Zuckerberg's absence from the hearing, having turned down several invitations to appear before the global committee, was noted by an empty chair with Allan answering questions in his stead. Lawmakers from Britain, Canada, France, Belgium, Brazil, Ireland, Latvia, Argentina and Singapore attended the hearing.
Facebook's outgoing head of public policy and communications, Elliot Schrage, assumed responsibility for hiring the Definers firm, while Zuckerberg said he was not aware of Facebook ties to the firm.
Mr Collins, who chairs the culture media and sport select committee, used powers to get hold of the documents from Ted Kramer, the founder of USA app developer Six4Three.
Lawmakers from the United Kingdom and other nations lambasted Facebook during the hearing for abusing public trust and failing to provide honest answers to questions about the misuse of user data.
Zuckerberg declined the invitation and instead sent a man named Richard Allen, a VP of policy solutions.
Alluding to the Six4Three emails, Labour MP Clive Efford said the committee had "seen evidence" regarding the closure of third-party apps on the network which "could not pay large sums of money for mobile advertising" and closing apps "so that Facebook can move into that area and make money".
The lawmakers - from the U.K., Canada, Brazil, Latvia, Argentina, Ireland, Singapore, France and Belgium - have repeatedly asked for Facebook CEO Mark Zuckerberg to appear before their "grand worldwide committee".
The documents were ruled sealed by a San Mateo, California Superior Court judge after months of legal wrangling between Facebook, Kramer's company Six4Three, and media organizations.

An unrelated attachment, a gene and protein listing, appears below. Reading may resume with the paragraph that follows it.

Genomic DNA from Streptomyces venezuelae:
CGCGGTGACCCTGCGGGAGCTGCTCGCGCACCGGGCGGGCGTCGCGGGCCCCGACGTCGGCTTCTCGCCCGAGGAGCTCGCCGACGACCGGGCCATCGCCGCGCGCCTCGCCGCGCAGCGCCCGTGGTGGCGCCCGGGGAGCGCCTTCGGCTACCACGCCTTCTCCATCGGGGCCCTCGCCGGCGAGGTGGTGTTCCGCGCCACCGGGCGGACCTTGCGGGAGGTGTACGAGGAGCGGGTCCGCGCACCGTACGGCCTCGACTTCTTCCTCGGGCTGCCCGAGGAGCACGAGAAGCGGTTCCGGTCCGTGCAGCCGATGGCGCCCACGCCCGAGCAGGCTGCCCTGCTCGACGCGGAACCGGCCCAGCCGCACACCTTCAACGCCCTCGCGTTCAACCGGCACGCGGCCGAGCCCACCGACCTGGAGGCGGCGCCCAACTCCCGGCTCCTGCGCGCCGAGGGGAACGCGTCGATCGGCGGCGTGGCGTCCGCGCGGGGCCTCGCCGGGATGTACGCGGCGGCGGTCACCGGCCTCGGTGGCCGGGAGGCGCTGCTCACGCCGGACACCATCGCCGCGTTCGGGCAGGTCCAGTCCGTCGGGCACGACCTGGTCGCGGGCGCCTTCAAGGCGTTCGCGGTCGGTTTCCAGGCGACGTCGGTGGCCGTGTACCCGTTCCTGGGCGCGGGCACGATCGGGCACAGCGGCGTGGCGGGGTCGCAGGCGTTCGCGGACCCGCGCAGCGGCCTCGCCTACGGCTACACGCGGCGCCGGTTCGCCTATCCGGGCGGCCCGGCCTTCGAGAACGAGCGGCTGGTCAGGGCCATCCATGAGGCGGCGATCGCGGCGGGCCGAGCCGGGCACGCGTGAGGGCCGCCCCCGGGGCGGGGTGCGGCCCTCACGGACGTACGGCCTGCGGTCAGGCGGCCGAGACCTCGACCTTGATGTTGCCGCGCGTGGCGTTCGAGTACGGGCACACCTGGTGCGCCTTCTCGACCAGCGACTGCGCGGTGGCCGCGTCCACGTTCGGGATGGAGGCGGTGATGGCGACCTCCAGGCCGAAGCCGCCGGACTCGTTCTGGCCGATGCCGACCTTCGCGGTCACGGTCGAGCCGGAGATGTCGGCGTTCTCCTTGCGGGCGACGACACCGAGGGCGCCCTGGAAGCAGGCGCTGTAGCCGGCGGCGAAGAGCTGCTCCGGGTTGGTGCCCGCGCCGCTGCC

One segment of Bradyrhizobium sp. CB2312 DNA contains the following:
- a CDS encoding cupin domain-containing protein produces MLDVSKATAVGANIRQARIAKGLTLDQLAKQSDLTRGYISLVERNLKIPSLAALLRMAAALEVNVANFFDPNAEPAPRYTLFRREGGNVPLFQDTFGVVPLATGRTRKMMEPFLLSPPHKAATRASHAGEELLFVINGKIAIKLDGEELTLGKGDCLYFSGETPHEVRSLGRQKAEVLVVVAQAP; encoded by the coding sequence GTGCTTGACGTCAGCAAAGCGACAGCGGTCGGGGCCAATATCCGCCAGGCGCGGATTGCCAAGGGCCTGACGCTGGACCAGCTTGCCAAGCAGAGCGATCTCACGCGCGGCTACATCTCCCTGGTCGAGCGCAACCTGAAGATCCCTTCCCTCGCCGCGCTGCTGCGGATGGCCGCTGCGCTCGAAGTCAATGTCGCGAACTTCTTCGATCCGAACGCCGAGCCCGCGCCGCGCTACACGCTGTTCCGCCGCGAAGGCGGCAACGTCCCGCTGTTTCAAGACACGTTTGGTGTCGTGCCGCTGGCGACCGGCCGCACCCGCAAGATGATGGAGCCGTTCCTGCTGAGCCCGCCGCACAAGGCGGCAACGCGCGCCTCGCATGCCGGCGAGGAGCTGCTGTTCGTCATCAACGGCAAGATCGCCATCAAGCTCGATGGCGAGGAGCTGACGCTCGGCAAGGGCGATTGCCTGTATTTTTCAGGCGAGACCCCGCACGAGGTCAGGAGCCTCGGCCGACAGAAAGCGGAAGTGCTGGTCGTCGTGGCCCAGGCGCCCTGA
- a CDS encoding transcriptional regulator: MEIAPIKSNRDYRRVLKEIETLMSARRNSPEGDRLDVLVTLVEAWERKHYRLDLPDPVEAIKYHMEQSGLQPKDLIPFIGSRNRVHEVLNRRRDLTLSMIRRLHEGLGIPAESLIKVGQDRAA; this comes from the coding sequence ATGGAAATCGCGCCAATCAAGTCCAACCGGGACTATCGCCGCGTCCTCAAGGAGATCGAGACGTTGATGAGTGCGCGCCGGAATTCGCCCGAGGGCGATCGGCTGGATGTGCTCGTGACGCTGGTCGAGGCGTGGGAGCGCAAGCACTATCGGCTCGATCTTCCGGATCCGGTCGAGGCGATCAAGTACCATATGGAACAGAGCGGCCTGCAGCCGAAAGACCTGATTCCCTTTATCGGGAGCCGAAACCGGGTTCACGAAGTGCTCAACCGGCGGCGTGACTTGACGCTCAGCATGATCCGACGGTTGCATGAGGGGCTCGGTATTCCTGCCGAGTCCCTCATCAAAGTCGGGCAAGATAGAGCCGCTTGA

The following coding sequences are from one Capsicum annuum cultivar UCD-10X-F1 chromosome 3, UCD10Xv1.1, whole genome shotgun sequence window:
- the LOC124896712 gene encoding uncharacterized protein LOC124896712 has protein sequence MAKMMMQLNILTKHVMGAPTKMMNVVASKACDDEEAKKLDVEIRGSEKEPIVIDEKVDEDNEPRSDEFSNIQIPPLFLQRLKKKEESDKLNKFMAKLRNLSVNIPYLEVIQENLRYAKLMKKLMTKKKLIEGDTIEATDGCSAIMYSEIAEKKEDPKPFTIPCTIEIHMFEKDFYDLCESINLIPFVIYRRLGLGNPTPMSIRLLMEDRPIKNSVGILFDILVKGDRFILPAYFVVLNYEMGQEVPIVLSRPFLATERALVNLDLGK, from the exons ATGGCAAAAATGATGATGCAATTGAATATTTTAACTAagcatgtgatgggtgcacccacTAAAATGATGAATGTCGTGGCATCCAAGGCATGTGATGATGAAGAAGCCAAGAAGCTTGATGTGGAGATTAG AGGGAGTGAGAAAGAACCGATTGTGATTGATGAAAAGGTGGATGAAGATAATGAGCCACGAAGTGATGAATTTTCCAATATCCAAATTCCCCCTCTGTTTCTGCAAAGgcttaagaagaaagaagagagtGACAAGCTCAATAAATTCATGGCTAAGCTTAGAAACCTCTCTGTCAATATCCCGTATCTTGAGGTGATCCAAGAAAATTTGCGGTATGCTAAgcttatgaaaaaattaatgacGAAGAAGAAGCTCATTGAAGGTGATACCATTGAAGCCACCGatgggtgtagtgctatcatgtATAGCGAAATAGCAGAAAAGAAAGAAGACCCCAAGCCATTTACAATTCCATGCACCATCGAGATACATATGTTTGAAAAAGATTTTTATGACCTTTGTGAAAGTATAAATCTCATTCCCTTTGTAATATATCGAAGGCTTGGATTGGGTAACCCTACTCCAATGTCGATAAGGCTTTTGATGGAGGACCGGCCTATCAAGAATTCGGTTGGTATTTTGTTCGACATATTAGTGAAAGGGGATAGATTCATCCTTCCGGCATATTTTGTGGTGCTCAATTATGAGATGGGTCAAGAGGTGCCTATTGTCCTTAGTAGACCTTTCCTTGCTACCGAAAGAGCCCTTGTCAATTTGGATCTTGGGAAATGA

The seizure was invoked by MP Damian Collins, who also organized nine-nation 'Grand Committee on Disinformation'.
Ivanka Trump Defends Her Use of a Private Email Account
She says she didn't delete any of them. "So there's no connection between the two things". Numerous emails were in violation of public records rules, the paper reported .
Collins did, however, reveal that in October 2014, an engineer at Facebook discovered that Russian operatives used a Pinterest API key to pull over 3 billion data points per day from Facebook users.
This isn't the first time that Zuckerberg has refused to appear before British lawmakers.
The Facebook founder and CEO was asked to attend by the committee.
Allan said there have been a "number of actions taken" against developers but added, "I don't have in front of me today all of the answers to all of the questions".
Collins said the committee is still going through the papers and deciding which documents are in the public interest, but confirmed they would be published "within the next week or so". "To the extent this is all clarified and we have a clear playbook to work from, that would be very helpful", he said.
Lord Allan could not say whether the company knew about the alleged data access or whether relevant authorities were notified, but claimed the email cache was "at best partial, at worst potentially misleading".
Nathaniel Erskine-Smith, another member of the Canadian Parliament, pressed Allan over whether a user signing up for Facebook could reasonably be seen as "meaningful consent" - the standard under Canadian privacy law - for the company allowing others to access that data.
"You are the arbiter right now of the news cycle around the world because of your video metrics", Angus said.
At the hearing, Allan answered a question from a Canadian representative about whether Facebook would entertain antitrust regulation.